Each year for Hanukkah I serve up an Israeli-inspired dinner followed by traditional holiday desserts. This menu is a big hit with all our friends (and their kids).
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My mom and I team up in the kitchen every December to tackle the holiday baking, but this year I’m on my own. Crispy rice cereal squares were the first cookies I ever learned to prepare, and these treats are definitely on my list this year. I love the festive dash of food coloring. You can choose red, green or whatever color says “holidays” to you. Better still, this version is lower in fat than the typical butter-soaked recipe. Because this is an egg-free mixture, there’s no harm in sampling as you go along.
No cookie tray would be complete without an oatmeal option. These crunchy cookies combine vitamin E-rich nuts and high-fiber oatmeal with a touch of ginger — all for only 70 calories and 4.5 grams of fat (2 grams of saturated fat). We like the Food Network Kitchens’ presentation idea; just wrap them in some festive ribbon and you’ve got a take-home treat for party guests.
(P.S.: Don’t forget to give friends with allergies a heads up on the pecans.)
When everyone thinks holiday cookies, they automatically assume Christmas, but Hanukkah can have its own special sweets, too. This year, I’m hosting friends and family for three evenings of candle lighting and desserts. Our spread will include these Star of David-shaped sugar cookies, which my family and I pep up with festive blue sprinkles; you can create any holiday theme by using your favorite cookie cutters and icing colors. These are chewy, not crunchy — perfect for the younger kids in the family.
These gluten-free drop cookies are a soft holiday sweet that you can make now — or give as gifts — and be confident they’ll taste great. Sweet, spicy and fragrant right out of the oven, they still taste as fresh two weeks later. Store them in a tin for best keeping and beautiful presentation. –Linda Simon, Kitchen Therapy
Peanut butter and chocolate — the perfect flavor combination. These biscotti are bit more time- and energy-intensive to make than a basic cookie, but at a five-dozen yield, they are certainly worth the effort. Package them up into decorative tins to give away as gifts or set them out on a platter at a party. Each piece is 105 calories and just under 6 grams of fat, so going back for seconds won’t blow your dessert calorie budget.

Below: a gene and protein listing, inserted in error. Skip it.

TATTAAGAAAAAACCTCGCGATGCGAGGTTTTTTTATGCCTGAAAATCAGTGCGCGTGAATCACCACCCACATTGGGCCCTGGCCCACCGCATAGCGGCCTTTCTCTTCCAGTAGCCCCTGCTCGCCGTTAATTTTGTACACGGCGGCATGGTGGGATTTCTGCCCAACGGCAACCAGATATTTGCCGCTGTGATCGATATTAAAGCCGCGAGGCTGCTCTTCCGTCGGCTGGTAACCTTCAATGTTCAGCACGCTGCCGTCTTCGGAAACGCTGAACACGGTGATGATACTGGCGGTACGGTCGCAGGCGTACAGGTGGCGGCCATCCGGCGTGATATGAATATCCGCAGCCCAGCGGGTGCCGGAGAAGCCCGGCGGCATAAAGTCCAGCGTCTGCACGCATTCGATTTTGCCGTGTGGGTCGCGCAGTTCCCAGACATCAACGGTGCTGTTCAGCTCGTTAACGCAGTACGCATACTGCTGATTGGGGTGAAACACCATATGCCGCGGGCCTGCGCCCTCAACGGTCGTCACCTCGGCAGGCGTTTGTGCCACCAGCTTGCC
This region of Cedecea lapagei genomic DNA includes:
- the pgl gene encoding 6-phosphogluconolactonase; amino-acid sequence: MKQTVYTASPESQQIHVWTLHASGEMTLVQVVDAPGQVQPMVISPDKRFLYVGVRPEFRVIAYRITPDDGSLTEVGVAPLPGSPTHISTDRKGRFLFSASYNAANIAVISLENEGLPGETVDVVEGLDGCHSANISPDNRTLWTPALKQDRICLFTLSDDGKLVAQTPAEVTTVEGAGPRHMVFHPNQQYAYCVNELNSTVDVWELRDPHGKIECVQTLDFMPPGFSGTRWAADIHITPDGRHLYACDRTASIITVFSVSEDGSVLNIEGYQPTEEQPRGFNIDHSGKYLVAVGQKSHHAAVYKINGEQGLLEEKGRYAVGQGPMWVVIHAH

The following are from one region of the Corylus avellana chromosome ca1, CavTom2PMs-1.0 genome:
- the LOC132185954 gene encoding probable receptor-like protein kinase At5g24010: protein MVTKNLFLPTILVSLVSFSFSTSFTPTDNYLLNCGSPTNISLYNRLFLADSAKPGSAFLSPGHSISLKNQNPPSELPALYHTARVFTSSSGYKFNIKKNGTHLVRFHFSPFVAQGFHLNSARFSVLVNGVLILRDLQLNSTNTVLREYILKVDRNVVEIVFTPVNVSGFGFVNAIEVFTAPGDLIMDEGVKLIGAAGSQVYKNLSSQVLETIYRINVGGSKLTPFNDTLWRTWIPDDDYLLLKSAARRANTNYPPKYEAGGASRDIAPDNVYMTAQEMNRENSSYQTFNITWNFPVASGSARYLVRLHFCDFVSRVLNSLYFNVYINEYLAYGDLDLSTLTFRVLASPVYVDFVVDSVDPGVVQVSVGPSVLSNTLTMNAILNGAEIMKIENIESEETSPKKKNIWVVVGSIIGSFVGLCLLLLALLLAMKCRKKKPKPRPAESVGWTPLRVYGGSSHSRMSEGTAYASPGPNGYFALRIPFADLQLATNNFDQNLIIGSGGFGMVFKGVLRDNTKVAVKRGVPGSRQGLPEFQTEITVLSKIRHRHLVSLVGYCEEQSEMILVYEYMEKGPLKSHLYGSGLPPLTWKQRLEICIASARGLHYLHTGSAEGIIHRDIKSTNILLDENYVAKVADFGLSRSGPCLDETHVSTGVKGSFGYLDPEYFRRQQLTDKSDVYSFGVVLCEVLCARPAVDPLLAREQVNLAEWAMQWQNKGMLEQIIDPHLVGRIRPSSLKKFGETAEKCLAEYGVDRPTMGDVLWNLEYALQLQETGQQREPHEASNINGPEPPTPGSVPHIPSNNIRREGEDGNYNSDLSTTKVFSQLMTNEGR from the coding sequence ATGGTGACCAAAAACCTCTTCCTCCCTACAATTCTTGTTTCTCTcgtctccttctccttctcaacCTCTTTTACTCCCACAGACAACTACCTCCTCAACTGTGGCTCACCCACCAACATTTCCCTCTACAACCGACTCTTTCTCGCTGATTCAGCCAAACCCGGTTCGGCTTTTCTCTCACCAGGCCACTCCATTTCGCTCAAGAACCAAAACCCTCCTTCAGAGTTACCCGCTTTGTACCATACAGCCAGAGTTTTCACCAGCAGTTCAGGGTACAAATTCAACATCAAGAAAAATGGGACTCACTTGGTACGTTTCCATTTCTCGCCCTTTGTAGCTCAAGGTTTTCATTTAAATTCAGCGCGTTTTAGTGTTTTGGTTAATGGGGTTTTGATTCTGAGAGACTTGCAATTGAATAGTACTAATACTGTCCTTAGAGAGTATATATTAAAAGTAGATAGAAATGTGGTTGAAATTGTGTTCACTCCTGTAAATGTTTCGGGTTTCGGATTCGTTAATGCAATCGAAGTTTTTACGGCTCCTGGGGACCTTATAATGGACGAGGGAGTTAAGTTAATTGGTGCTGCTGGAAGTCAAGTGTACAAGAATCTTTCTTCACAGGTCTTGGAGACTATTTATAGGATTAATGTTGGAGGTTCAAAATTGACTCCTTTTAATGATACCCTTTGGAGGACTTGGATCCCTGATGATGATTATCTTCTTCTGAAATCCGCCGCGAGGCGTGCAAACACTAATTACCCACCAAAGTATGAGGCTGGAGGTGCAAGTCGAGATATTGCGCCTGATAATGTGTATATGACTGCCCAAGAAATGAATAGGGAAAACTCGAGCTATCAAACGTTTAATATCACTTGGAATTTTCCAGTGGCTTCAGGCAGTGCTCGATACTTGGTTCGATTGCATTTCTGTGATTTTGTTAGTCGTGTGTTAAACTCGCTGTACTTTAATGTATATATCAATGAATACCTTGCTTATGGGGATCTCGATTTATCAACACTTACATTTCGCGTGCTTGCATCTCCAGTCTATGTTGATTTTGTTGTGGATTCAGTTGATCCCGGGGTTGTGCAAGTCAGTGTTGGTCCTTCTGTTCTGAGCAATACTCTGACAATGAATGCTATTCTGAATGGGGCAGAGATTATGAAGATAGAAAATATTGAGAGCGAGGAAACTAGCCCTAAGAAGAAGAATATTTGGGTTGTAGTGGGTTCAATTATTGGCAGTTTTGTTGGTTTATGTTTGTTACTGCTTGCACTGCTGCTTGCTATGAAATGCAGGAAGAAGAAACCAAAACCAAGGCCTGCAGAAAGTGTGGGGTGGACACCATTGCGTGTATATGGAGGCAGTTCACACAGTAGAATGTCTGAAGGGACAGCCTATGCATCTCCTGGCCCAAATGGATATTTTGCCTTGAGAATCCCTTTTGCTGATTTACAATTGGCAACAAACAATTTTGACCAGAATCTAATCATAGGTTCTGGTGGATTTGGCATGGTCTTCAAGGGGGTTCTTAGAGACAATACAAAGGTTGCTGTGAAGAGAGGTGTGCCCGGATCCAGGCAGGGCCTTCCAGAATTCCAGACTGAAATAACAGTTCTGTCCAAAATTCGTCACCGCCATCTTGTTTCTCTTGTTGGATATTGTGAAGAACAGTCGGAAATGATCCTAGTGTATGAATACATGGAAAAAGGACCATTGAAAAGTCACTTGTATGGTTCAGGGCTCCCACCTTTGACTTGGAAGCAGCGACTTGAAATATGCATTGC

Now that Thanksgiving is over, let the holiday baking season begin! This week, we’re offering up a cookie a day to give you ideas for holiday parties, cookie swaps or simple, healthier choices to satisfy your sweet tooth.
My mother-in-law discovered this recipe last year in a magazine, and these cookies became an instant family favorite. The combination of orange and chocolate makes for a light but decadent cookie. At 90 calories each, you can have one (or two) and not feel guilty about dessert.
Now that the feast is over (believe it or not) it’s time to eat again! Here’s a simple, five-ingredient recipe that gives new life to your leftovers. We make lots of these in my house for snacks and light lunches over the holiday weekend.
Who doesn’t love leftover turkey? Here are five yummy dishes to try, but we know the list is endless.
Don’t fall for that old myth about saving calories for the big meal. A smart eater has a healthy breakfast on the morning of the big feast. Skipping it will just leave you overly hungry and primed to overeat come dinnertime. Here are some lightweight breakfast choices that will tide you over.
- Recipes to try:
- Healthy Carrot Muffins
- Whole Grain Breakfast Porridge
- Potato and Zucchini Frittata (shown above)
- Apple Harvest Oatmeal
- Healthy Breakfast Sandwich